HIV in Africa: Five strategies reversing the epidemic

HIV in Africa: Five strategies reversing the epidemic
There have been five strategies that have proven to be successful in halting and even reversing the HIV epidemic in Africa, according to Michel Sidibe, the Executive Director of the Joint UN Programme on HIV/AIDS (UNAIDS).

“Africa has been relentless in its quest to turn the AIDS epidemic around,” Sidibe said.

Sidibe points to  five strategies in the AIDS response.  He is convinced that if people around the world approach how they deal with the HIV epidemic by incorporating these strategies, overall global health will also improve.

The five strategies are:

1.) Focusing on people, not diseases

2.) Leveraging the strength of culture and communities

3.) Building strong, accountable global heath institutions

4.) Mobilizing both domestic and international financial commitments

5.) Elevating health as a force for social transformation.

The report Sidibe discusses these five strategies in is called  Update. Sustained attention to the AIDS response post-2015 will enhance progress on other global health priorities, according to Mr. Sidibe in the UNAIDS report.

“These strategies have been fundamental to Africa’s success at halting and reversing the AIDS epidemic and will support the next 50 years of better health, across borders and across diseases,” Sidibe stated.

The bad news is that UNAIDS substantiates that there are more than 7 million people now on HIV treatment across Africa. Nearly one million of these were added in the last year alone.

Also,  though there have been some positive trends, Africa continues to be more affected by HIV than any other region of the world. Sixty-nine per cent  of people living with HIV globally are from Africa.

In 2011 there were still 1.8 million new HIV infections across the continent, and 1.2 million people died of AIDS-related illnesses.

Ninety per cent of the 30 million AIDS deaths related to HIV have occurred in Africa  since the virus that causes the disease was identified 30 years ago.

The good news is that, according to a United Nations report which documents the progress in the AIDS response in the world’s second largest continent,  the number of people in Africa who are now receiving antiretroviral treatment has increased from less than 1 million to 7.1 million over seven years.

According to the report,  there are sixteen countries in Africa which are working to ensure that more than three-fourths of pregnant women living with HIV receive antiretroviral medicine to prevent transmission to their child.

These countries are: Botswana, Ghana, Gambia, Gabon, Mauritius, Mozambique, Namibia, Rwanda, São Tomé and Principe, Seychelles, Sierra Leone, South Africa, Swaziland, Tanzania, Zambia, and Zimbabwe.

Sidibe takes heart in the fact that the five strategies he has implemented and the increase in the amount of people who receive the antiretroviral treatment have worked to help halt and even reduce the numbers of deaths caused by the HIV epidemic. From 2005 to 2011, AIDS-related deaths in Africa were reduced by thirty-two per cent.

This year’s Summit, AIDS Watch Africa, besides dealing with the topics of  the importance of advocacy and accountability regarding AIDS, will also focus on the health issues related to  tuberculosis and malaria.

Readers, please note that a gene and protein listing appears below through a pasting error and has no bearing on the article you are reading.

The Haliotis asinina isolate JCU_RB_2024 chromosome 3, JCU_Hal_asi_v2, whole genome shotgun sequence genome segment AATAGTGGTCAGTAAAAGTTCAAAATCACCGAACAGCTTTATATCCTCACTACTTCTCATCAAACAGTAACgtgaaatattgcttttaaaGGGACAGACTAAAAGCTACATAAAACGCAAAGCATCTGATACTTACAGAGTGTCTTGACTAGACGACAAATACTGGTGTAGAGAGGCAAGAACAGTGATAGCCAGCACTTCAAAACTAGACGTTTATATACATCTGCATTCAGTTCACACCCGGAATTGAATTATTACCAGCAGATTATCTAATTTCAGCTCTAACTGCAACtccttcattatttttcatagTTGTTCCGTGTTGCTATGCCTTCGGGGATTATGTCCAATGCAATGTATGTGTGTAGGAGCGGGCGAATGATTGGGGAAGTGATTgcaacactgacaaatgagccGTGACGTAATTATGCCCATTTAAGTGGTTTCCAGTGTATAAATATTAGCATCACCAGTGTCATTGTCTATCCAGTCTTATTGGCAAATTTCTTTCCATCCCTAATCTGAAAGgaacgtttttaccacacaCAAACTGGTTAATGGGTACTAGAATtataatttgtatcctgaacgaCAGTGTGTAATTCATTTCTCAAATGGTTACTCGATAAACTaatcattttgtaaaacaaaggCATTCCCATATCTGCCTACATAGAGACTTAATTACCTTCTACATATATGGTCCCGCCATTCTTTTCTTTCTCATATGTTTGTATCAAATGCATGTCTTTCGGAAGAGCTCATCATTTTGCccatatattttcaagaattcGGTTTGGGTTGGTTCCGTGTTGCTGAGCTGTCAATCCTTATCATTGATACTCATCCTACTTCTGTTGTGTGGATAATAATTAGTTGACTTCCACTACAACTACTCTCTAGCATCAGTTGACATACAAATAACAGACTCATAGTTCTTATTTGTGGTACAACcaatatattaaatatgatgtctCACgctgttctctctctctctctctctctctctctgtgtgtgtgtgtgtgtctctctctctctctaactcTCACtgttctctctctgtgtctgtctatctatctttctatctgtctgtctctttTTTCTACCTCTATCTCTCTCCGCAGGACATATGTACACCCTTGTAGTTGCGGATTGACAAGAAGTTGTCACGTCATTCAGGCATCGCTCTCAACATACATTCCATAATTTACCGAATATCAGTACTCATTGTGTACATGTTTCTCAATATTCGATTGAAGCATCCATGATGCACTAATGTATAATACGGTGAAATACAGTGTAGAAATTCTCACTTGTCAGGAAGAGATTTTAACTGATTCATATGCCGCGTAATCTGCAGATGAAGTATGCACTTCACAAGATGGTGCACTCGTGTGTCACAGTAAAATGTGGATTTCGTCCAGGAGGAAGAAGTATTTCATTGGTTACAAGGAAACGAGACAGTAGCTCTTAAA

African health care professionals who are experts on these subjects will additionally review progress on health governance, financing, and access to quality medicines, among other areas.  They will work together to assess  whether national, regional, continental and global stakeholders have met their commitments.

Africa has made great strides towards reversing the HIV epidemic by following   the five strategies that Michel Sidibe discusses in his UNAIDS report, Update.

Having a balanced approach, in combination with the efforts of UNAIDS  and other health professionals to make antiretroviral treatment available to all socioeconomic sectors of the African population,  are some of the keys to the eventual eradication of HIV in Africa and the world.

Written By: Douglas Cobb

 

7 Responses to HIV in Africa: Five strategies reversing the epidemic

  1. Sampson May 29, 2013 at 11:45 pm

    I think that is the issue now. All strategies should be those that ensure sustantial African countries involvement in terms funding Health Programs not even only HIV. This will help build systems for sustainability.

    Reply
  2. Douglas Cobb May 23, 2013 at 10:40 pm

    The Update report is at: http://www.unaids.org/en/

    Reply
  3. Rosemary Mburu May 23, 2013 at 10:18 pm

    Thanks Douglas for sharing . Which report are you referring to and how can we access it?

    Reply
  4. Douglas Cobb May 23, 2013 at 7:20 am

    Thanks for oyur commentAmusaa. His report does actualy contain much more information than what I mainly focused on, but I was just highlighting the five points to help spread awareness of the good work UNAIDS is doing in Africa.

    Reply
  5. Amusaa May 23, 2013 at 5:06 am

    Sidibe should present more useful information – as its common knowledge that HIV and AIDS management requires combination of strategies to succeed including the strategies he has suggested. However, the key constraint is to get the African countries to increase accountability for the resources allocated to fighting HIV and AIDS – Accountability in form of better resource management and better monitoring for results indicators rather than the donor driven output indicators to enable the continent to focus on effective programming rather than knee jerk reaction to donor demands. Time the African continent put in more local resources in the program to make HIV and AIDS a development issue by effective mainstreaming of activities into development interventions.

    Reply

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